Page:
After visiting the hospital yesterday to get my oedema looked at, I sat for a while in the small church of St. Bartholomew-the-Less, conveniently located on the way out of the hospital on the way to the bus stop.
A retrospective blog post today, looking back at when I noticed that something was wrong. I didn't write about this at the time because I didn't want to alarm anyone without reason. The blogging only started once the diagnosis was confirmed. So, it went like this ...
The dog sniffs and circles
the blade of grass on which to urinate
The bailiff slithers along the street
switching glare from smartphone to door and back
until the numbers match
Whichever blade the streak of piss strikes
its stench spreads rapidly
to its neighbours
This stanza is sponsored
by a weekend bonanza
of two-for-one deals
on our easy-cook meals
from the town's happy eater
which has paid for its meter
All of its sponsors
have generously given
a big wodge of dosh
for their brand on its rhythm
A local disk jockey
has sponsored a trochee
(That's a tum-tee-tum beat
with some well-branded feet)
Can Marxism can help us to understand autistic experience in modern capitalism? How might Marxism inform our struggles for equality and liberation?
There are different approaches to understanding autism. Perhaps the dominant approach is a medical one: seeing autism as a disease or tragedy, and autistic people as being broken and needing fixing. Over recent years, a more progressive approach has developed. It stresses acceptance of autistic people rather than simply “awareness”, and demands rights, equality and support rather than abusive “treatments”.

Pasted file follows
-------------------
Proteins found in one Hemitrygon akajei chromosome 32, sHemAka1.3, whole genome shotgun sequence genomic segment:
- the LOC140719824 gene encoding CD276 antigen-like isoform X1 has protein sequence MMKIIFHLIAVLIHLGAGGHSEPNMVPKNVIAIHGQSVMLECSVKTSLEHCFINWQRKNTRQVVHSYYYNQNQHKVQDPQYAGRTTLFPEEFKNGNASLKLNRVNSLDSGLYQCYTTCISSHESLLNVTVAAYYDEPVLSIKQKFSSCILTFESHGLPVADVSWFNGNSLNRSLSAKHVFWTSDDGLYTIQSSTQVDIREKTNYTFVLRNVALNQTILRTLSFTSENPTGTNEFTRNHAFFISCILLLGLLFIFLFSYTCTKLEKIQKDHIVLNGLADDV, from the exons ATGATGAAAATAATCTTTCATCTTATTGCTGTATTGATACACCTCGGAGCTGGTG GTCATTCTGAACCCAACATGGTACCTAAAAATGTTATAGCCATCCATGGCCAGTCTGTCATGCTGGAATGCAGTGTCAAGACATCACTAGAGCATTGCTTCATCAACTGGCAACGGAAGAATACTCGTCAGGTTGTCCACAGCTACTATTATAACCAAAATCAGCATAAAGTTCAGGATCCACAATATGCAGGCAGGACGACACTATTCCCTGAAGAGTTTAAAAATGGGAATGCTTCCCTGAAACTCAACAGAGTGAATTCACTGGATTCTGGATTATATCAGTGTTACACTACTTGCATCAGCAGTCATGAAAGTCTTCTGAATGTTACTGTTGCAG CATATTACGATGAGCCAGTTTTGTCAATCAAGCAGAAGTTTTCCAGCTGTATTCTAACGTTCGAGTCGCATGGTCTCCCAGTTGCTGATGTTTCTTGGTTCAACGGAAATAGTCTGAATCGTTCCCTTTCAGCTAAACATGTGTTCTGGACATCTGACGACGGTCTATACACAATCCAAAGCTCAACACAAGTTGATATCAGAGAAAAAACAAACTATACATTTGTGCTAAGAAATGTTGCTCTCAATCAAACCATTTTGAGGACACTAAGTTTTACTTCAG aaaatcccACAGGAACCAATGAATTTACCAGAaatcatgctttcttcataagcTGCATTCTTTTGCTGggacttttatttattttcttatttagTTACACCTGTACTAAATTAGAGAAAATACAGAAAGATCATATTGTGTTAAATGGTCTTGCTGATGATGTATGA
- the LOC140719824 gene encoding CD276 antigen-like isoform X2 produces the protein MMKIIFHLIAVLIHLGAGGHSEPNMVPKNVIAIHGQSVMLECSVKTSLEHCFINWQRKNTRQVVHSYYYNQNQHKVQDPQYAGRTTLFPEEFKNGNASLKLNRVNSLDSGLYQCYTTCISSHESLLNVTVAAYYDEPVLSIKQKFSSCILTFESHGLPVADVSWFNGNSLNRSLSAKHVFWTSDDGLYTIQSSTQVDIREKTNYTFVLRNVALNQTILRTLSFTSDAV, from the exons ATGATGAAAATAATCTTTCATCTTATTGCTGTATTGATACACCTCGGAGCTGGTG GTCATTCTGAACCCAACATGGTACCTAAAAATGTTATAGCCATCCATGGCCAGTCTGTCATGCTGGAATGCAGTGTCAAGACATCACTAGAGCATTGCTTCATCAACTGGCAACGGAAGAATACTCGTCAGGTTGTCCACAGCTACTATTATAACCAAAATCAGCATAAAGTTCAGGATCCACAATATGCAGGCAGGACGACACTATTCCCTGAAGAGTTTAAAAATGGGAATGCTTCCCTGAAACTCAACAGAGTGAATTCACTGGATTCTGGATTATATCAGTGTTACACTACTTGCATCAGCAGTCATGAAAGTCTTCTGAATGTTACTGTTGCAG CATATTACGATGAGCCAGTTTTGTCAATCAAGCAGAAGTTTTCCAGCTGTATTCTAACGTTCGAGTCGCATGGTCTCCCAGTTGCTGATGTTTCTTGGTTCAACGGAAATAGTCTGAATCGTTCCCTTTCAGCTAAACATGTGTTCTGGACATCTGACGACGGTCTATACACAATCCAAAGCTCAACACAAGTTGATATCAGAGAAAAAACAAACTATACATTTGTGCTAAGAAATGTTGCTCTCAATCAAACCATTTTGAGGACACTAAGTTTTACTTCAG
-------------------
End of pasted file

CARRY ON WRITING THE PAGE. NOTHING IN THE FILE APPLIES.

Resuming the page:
This approach is based on the concept of neurodiversity: the recognition that the human species is neurologically diverse; that different people have different brain wiring. But this more progressive approach, while welcome, does not necessarily locate autism and neurodiversity within the social, economic and political structures of society. It is important to do this — firstly, because all disability exists in a social context; and secondly, because autism is largely an issue of how people interact socially. We are all expected to follow social rules, but who makes those social rules, and how?
Yesterday evening, something rather alarming happened. There I was, minding my own business, watching telly, when my T-shirt suddenly became soaking wet, in a patch from above the nipple downwards.
Yesterday saw RMT's first ever Disabled Members' Conference, held in London.
Although quite small (9 delegates, plus union officials), the important thing was that it took place at all, especially as rank-and-file members had pushed for its creation against the wishes of the union's national leadership. Now it is established, it will grow from year to year, as the union's other equalities conferences have done.
Janine introduces a discussion on Marxism and Autism. Can Marxism help explain the autistic experience under capitalism, and contribute to our fight against oppression?
Venue: Broadacre House, Market Street, Newcastle-upon-Tyne, NE1 6HQ